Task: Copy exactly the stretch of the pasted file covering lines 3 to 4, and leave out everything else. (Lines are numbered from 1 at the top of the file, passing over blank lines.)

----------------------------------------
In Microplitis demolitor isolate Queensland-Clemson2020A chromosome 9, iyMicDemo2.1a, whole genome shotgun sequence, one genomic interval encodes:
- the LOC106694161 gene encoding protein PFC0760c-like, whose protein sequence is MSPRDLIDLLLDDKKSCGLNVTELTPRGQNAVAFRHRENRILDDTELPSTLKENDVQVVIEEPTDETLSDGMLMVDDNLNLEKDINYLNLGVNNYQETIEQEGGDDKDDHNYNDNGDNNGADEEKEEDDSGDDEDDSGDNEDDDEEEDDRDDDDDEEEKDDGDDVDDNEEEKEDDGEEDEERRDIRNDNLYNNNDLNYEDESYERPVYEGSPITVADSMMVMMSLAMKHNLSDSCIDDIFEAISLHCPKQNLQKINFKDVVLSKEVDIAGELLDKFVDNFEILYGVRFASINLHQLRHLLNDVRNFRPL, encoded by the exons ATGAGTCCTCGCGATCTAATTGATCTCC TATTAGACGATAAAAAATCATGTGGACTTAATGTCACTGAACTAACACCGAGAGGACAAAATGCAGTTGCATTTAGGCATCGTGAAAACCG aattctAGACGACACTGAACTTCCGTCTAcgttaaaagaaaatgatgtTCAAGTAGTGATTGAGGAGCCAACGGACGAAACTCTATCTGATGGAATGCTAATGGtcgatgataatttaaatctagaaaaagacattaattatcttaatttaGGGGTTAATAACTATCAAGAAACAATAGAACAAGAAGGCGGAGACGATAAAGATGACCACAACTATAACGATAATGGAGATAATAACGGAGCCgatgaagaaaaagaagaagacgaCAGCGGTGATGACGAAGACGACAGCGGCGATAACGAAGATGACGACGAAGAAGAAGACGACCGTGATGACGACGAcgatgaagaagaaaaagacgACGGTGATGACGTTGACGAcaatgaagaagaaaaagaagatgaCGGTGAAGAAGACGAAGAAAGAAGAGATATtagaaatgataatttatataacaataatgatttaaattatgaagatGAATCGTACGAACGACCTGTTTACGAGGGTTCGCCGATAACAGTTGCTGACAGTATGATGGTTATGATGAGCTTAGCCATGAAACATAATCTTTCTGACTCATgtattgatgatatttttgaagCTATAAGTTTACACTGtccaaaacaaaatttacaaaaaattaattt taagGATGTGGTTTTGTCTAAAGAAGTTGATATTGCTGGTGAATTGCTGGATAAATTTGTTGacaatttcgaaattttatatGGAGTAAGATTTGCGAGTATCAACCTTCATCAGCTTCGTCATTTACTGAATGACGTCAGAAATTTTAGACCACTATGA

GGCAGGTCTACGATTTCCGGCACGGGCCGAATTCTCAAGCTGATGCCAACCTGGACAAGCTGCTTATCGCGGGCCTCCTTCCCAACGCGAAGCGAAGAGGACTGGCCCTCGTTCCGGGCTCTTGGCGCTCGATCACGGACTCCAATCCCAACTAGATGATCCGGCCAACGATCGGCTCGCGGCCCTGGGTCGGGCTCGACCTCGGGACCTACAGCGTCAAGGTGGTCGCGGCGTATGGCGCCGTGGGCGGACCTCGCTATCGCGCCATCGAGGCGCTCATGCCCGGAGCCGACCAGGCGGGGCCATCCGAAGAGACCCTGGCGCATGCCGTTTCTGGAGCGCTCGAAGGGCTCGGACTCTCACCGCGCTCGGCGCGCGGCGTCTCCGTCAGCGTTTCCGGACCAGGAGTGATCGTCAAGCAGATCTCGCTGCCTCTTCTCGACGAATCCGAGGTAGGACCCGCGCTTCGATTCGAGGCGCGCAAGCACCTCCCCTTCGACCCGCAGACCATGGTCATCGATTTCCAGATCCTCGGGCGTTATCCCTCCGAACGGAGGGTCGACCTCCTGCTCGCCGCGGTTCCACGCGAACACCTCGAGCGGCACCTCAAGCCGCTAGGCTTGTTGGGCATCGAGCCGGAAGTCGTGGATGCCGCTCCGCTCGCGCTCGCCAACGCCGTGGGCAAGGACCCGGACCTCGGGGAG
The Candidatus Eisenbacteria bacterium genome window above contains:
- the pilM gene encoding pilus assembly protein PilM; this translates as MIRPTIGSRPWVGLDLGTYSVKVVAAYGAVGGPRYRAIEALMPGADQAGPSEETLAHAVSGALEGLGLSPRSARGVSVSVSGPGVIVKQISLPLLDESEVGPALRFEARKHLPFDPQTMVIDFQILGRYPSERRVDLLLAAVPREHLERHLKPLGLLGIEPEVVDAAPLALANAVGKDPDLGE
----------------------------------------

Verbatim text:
GGCAGGTCTACGATTTCCGGCACGGGCCGAATTCTCAAGCTGATGCCAACCTGGACAAGCTGCTTATCGCGGGCCTCCTTCCCAACGCGAAGCGAAGAGGACTGGCCCTCGTTCCGGGCTCTTGGCGCTCGATCACGGACTCCAATCCCAACTAGATGATCCGGCCAACGATCGGCTCGCGGCCCTGGGTCGGGCTCGACCTCGGGACCTACAGCGTCAAGGTGGTCGCGGCGTATGGCGCCGTGGGCGGACCTCGCTATCGCGCCATCGAGGCGCTCATGCCCGGAGCCGACCAGGCGGGGCCATCCGAAGAGACCCTGGCGCATGCCGTTTCTGGAGCGCTCGAAGGGCTCGGACTCTCACCGCGCTCGGCGCGCGGCGTCTCCGTCAGCGTTTCCGGACCAGGAGTGATCGTCAAGCAGATCTCGCTGCCTCTTCTCGACGAATCCGAGGTAGGACCCGCGCTTCGATTCGAGGCGCGCAAGCACCTCCCCTTCGACCCGCAGACCATGGTCATCGATTTCCAGATCCTCGGGCGTTATCCCTCCGAACGGAGGGTCGACCTCCTGCTCGCCGCGGTTCCACGCGAACACCTCGAGCGGCACCTCAAGCCGCTAGGCTTGTTGGGCATCGAGCCGGAAGTCGTGGATGCCGCTCCGCTCGCGCTCGCCAACGCCGTGGGCAAGGACCCGGACCTCGGGGAG
The Candidatus Eisenbacteria bacterium genome window above contains: